Cajun Chicken and Sausage Jambalaya
Last week, Michael and I were up late watching TV, and we caught an episode of Bobby Flay's Throwdown on the Food Network. Have you seen this show? Flay is, admittedly, a bit irritating, but it's a fun concept. He travels around to different areas of the country and challenges a local food expert on their native specialty.
As you can probably guess by now, we caught the episode in which he traveled to New Orleans and challenged Jambalaya expert Emile Stieffel. There was no contest. Stieffel's Jambalaya was preferred by everyone who tasted it, and after watching the show, Michael and I decided that we needed to try it for ourselves. It looked amazing.
I found the recipe online. It had been scaled down from a (very) bulk recipe that was meant to serve hordes of hungry cajuns, so some of the measurements were a bit odd. However, after a little visit to our beloved Paulina Meat Market and a few adjustments, we ended up with an extraordinarily delicious and extraordinarily easy weekend meal. I used andouille, though Stieffel recommends just a mild smoked sausage, so our version was SPICY. Dylie was sick so she didn't have any, but Max did us proud and ate away. He's a tough little dude.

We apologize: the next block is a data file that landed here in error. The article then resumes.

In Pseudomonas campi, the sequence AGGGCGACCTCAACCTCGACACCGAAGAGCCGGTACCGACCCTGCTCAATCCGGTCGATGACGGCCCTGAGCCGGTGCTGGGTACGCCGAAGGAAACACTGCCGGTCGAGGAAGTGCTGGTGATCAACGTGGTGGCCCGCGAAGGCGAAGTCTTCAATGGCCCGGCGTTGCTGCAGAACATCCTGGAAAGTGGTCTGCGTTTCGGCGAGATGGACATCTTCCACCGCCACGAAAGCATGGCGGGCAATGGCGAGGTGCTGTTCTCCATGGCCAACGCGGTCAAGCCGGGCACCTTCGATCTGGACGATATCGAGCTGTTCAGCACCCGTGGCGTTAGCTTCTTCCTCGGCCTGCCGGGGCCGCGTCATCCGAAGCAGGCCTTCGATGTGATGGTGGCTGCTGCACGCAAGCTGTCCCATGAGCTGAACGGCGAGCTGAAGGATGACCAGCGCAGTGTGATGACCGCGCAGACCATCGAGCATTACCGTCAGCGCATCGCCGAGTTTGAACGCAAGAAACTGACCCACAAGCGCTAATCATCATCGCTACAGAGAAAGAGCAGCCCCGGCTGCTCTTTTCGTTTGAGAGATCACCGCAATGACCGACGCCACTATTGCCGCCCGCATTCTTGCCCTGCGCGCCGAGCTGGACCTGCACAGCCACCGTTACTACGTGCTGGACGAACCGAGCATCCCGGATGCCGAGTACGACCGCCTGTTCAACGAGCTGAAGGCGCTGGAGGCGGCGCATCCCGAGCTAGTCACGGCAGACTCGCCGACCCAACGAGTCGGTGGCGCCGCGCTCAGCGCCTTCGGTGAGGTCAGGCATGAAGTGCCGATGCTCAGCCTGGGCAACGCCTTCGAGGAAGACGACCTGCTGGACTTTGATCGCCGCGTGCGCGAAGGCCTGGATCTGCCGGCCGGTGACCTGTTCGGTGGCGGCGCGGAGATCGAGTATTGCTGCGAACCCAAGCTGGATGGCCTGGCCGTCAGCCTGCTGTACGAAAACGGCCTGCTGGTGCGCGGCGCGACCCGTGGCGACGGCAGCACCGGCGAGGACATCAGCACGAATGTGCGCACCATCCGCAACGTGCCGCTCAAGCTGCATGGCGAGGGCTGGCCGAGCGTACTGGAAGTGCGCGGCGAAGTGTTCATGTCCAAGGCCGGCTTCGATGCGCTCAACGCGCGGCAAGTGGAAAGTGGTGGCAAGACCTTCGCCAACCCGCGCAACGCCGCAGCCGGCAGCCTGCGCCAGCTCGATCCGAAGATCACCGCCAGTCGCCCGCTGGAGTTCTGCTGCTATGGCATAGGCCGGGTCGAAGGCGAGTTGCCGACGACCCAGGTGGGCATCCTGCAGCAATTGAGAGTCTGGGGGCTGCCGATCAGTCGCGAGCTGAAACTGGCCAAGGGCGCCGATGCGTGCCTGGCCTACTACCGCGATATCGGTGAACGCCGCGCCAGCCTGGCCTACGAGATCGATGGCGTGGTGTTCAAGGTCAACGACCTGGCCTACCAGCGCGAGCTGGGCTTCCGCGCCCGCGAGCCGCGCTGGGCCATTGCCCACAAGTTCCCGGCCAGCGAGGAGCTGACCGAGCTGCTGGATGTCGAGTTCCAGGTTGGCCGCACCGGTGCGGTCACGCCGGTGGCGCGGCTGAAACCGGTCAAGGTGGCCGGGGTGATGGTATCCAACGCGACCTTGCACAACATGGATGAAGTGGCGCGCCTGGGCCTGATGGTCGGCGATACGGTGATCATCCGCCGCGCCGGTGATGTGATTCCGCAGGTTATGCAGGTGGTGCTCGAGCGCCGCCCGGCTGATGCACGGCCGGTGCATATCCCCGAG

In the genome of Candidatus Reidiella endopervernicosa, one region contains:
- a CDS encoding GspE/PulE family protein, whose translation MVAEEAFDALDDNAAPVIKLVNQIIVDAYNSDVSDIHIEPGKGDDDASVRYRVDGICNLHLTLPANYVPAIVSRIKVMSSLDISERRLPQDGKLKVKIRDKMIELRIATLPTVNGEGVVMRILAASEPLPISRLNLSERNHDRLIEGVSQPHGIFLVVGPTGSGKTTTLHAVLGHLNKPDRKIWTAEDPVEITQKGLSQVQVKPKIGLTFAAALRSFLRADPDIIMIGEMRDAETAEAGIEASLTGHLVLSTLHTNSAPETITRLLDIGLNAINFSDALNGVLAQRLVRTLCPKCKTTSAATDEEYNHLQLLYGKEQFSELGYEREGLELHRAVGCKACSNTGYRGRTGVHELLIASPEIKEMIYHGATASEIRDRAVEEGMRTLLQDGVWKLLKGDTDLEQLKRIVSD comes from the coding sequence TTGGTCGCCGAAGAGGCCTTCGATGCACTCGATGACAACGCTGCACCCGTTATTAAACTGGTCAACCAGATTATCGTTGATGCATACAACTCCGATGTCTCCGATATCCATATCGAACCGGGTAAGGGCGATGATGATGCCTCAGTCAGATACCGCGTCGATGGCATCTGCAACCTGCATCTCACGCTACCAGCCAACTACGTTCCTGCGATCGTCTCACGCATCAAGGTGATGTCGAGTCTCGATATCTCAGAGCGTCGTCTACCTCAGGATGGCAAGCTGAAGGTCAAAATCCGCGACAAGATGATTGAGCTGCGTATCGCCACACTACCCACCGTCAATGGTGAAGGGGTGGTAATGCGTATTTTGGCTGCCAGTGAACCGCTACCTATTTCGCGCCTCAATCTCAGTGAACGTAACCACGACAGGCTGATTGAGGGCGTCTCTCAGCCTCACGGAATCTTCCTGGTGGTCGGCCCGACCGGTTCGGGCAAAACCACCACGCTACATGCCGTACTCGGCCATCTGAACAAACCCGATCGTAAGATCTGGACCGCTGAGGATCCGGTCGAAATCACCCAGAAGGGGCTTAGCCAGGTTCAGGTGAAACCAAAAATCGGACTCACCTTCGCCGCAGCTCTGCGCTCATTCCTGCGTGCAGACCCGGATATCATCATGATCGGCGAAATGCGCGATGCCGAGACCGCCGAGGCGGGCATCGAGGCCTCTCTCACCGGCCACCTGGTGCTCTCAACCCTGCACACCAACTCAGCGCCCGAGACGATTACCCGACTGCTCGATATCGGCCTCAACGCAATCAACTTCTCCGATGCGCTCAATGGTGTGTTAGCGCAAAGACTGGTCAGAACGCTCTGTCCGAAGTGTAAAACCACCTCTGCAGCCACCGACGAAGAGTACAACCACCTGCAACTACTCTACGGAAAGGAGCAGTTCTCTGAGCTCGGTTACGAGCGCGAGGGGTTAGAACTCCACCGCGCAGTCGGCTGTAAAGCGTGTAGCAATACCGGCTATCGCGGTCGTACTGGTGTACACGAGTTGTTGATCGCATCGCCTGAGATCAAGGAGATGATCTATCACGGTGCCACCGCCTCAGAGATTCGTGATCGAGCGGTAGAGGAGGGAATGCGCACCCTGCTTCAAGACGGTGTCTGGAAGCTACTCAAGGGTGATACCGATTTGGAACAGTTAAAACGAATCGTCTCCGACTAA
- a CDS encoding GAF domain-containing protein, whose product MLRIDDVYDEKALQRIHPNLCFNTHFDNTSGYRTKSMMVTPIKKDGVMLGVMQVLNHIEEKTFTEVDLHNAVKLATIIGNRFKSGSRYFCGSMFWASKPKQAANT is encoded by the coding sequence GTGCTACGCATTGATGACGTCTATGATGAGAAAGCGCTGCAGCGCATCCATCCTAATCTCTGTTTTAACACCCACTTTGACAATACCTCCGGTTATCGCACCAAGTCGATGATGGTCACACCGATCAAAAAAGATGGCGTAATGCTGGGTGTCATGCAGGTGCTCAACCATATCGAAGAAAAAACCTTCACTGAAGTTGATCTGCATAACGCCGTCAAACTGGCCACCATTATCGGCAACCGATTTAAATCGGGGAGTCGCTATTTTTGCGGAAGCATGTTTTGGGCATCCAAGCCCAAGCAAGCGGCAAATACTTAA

1 pound andouille sausage
1-1/4 pound boneless, skinless chicken thighs, cut into 1-2 inch chunks
3 onions, diced
3 large cloves of garlic, minced
1/2 pound tasso, cubed (this is a very highly spiced cajun ham - if you can't find it, you can use regular ham, but you might need to add some extra hot sauce after the dish is complete)
1 tsp. herbes de provence (or, 1/2 teaspoon each thyme and basil)
lots of freshly ground black pepper
26 oz. chicken stock
5/8 pound long-grain rice
Heat a large, heavy pot (I used my giant Le Creuset dutch oven) over high heat. Add the sausage. Move it around frequently with a metal spatula so that the meat doesn't burn. Once the sausage is browned up a bit, add the chicken. Brown it on all sides.
Lower the heat to medium and add the onions and garlic. Cook for about 10 minutes or so. You want the onion to turn translucent. Continue to move everything around a lot, scraping the bottom of the pot to get up all the good bits.
Add the tasso, the herbs, and the black pepper. Simmer over low heat for 10 minutes. This should start to smell really good.
At this point, you can cool this mixture to room temperature and then put it in the fridge. This will concentrate the flavors, and will allow you to make this in advance.
When you are ready to finish the jambalaya, put it back in the pot, add the stock and bring it to a boil. Add the rice and reduce the heat to medium. Make sure none of the rice is sticking to the bottom of the pot. Once the stock returns to a boil, reduce the heat to simmer, cover the pot, and DO NOT TOUCH A THING FOR 25 MINUTES.